This article discusses common looping issues. For a good general primer on sampling, check out TweakHeadz Sampling Tips.
Sample Player Loop End Points
Articles on looping often mention the loop start and end points must correlate, meaning the loop must start at the same amplitude as it ends (both at zero crossings, see Figures 1-3). However, exact loop point correlation requirements depend on the sample player. Some sample players (Emu EmulatorX and ProteusX, NI Kontakt, MOTU MachFive) play both loop start and end points, while other sample players (Logic EXS24) only play one end point, skipping the other. While this difference is not audible at low frequencies (where sound is changing slowly), it can create an audible transition (ticking) at high frequencies, if the loop points do not match the playing method of the host sample player.
Sample players which play only one end point must have both endpoints correlate exactly to prevent clicking. However, sample players which play both start and end points, must have the end point one sample before the correlating start point (see Figure 4), so the sampler does not double the sample value at the loop point, creating an unintended flat spot. This implies a good loop has at have at least two consecutive correlating points at the start and end.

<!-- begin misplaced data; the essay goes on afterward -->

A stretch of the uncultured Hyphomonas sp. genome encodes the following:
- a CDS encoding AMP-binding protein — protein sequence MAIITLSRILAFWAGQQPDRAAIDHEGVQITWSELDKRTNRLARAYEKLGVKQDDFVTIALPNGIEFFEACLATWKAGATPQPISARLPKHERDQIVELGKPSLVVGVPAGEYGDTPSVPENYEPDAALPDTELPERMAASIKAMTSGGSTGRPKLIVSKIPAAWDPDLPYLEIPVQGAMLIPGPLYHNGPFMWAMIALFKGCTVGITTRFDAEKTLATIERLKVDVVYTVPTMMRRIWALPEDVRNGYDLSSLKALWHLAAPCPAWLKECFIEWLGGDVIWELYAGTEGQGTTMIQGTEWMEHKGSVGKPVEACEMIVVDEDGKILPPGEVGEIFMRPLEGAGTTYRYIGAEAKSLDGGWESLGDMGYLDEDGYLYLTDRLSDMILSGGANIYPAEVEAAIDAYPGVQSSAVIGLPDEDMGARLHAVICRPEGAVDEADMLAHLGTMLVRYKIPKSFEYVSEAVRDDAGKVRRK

EmulatorX Loop Auto-correlation
Unfortunately, the EmulatorX auto-correlation puts the loop start and end points at the same amplitude (see Figures 2-3), which means it often produces loops with artifacts. However, loops auto-correlated in the EmulatorX can easily be fixed by manually moving the end point back one sample (see Figure 4). While moving the start point ahead one sample would have the same effect, if the loop is found using zero crossings and will be truncated (see Figure 5), moving the end point will avoid a truncation artifact (see next section), since the start point remains at the zero crossing. Some platform independant programs, like ZeroX Seamless Looper, can correlate the start and end points for either type of sample player, via option settings.
EmulatorX Truncated Loop Transitions
If the loop is truncated (i.e. no data after the loop end), the EmulatorX seems to send the audio to 0, after the loop end point, before it redirects the audio back to the start point. If the start point is not at 0, this can cause an audible transition (i.e. a ticking sound during loop playback). To fix this, either make sure your start point is always at a zero crossing (see Figure 5) and add one sample after the loop to your truncation window (see Figure 6). For completeness, if the loop is not truncated, the EmulatorX will follow the next sample point after the end of the loop back to the starting loop point, so there is no audible transition.
Finding a good loop in a noisy sample is often just a case of using a long enough sample. If a short loop (under 4 seconds) is used, the loop will be obvious, due to the repetition of what should be a random sound. Long noise loops (over 4 seconds) sound seamless, since the repetition is more difficult to hear. Loop points are usually not critical as long as the loop is long enough, because a poorly correlated loop point just sounds like the rest of the noise.